Placing an aquarium right next to a heater or in a very drafty spot in your home will have the same negative impact.
Away from constant sunlight and not anywhere near a heater/air conditioning unit is the best location for your fish tank.
Choose less messy fish.
If you’re unlikely to stick to a regular cleaning schedule, go for pet fish that are traditionally known to be less messy. Gravel diggers and messy eaters are the biggest offenders when it comes to fish that will cloud-up tank water quicker than others.
Goldfish and large cichlids are notorious for digging fish waste and debris from the bottom of the tank as they dig while also making big messes with their ravenous eating style.
Overcrowding your tank with fish is the easiest way you can inadvertently cause your tank to get dirtier sooner. So, if you’re on a search for ideas on how to keep your fish tank clean, with a tank chock-full of fish, it’s time to start over!
More fish equals more waste, more strain on your tank’s filtering system, more ammonia/nitrites for your tank’s culture of good bacteria to break down, etc.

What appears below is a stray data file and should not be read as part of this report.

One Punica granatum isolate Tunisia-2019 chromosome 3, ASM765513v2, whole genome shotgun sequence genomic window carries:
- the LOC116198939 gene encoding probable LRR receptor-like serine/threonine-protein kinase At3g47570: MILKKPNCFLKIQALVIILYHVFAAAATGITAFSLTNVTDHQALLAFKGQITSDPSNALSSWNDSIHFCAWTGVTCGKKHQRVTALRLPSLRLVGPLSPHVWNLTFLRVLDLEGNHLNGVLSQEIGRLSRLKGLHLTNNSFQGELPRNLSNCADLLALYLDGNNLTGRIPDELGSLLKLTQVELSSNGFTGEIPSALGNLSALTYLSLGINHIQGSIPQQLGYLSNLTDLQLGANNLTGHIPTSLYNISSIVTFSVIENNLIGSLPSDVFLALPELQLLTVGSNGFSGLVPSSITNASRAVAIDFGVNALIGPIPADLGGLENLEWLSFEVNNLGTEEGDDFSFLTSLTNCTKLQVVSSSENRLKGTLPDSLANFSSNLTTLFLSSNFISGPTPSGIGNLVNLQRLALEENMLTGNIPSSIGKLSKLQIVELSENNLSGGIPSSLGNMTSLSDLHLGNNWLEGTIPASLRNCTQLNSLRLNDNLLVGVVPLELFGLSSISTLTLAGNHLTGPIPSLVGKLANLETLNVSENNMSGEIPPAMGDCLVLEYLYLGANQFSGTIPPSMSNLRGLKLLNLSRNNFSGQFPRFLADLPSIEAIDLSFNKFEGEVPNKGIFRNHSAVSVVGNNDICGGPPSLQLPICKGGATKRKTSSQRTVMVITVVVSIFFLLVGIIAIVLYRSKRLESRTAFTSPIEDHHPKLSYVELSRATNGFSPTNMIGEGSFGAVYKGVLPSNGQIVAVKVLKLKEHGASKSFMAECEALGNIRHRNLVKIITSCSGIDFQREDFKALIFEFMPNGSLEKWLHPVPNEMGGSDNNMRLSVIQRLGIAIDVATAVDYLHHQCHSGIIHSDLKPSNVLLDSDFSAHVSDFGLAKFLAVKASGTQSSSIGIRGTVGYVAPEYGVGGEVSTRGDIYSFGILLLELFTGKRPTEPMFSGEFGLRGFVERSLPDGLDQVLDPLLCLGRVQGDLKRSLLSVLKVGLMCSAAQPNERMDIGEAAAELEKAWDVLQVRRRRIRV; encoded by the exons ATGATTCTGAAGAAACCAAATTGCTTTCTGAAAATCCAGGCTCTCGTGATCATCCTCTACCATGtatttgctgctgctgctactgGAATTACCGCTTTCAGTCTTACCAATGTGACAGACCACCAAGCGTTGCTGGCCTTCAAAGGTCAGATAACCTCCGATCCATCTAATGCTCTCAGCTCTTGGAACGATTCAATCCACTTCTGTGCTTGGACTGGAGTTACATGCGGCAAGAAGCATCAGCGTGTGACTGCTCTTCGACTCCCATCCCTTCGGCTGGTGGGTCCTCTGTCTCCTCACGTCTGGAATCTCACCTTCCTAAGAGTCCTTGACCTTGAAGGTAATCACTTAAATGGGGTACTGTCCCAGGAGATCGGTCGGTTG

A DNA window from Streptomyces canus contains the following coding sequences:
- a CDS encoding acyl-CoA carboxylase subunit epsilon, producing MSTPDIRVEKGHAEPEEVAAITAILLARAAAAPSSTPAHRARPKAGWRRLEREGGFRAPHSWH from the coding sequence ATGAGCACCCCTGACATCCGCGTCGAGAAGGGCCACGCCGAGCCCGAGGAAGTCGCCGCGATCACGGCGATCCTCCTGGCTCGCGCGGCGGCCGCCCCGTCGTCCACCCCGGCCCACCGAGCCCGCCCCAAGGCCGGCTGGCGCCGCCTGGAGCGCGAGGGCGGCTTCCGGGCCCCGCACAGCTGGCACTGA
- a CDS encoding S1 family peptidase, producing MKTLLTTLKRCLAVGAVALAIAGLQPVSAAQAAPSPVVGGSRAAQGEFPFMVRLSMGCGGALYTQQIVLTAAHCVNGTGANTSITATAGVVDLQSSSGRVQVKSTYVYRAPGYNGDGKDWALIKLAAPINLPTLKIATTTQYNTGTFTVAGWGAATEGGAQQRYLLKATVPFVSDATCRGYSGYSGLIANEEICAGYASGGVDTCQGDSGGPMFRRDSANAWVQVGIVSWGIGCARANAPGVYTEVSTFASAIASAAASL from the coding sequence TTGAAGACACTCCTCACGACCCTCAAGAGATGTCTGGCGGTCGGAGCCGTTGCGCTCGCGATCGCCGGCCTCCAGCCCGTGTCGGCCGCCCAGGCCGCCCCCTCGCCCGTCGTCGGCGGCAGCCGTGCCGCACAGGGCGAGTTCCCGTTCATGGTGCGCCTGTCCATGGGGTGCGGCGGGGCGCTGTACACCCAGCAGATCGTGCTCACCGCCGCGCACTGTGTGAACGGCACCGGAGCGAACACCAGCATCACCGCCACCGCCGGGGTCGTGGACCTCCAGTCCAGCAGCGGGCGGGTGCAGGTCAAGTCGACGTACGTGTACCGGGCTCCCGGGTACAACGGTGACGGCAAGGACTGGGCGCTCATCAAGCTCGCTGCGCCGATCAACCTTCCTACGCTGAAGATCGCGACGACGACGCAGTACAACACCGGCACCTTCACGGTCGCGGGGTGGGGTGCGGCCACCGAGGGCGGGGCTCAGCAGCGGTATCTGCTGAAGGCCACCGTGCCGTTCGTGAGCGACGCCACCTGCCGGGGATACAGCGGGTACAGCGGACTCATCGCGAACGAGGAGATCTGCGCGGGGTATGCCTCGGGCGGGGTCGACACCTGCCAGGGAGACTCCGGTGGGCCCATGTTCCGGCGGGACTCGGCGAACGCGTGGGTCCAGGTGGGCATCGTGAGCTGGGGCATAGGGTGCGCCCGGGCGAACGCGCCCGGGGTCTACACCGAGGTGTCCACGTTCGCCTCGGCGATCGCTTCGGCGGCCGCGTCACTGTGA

Overcrowding an aquarium with large fish or countless fish of all sizes will simply overwhelm your tank’s biological filtration capacity.
Water quality will constantly be at a dangerously low level.
How To Clean Your Fish Tank Without Losing Good Bacteria
Cleaning your fish tank following a basic maintenance routine is vital to the pet fish you’re keeping.
But what most novice aquarists find out the hard way is that you should never deep-clean a tank!
This might sound counter-intuitive, but unlike you would clean your home to get rid of all the bacteria, aquariums actually need bacteria to self-sustain their biological filtration system.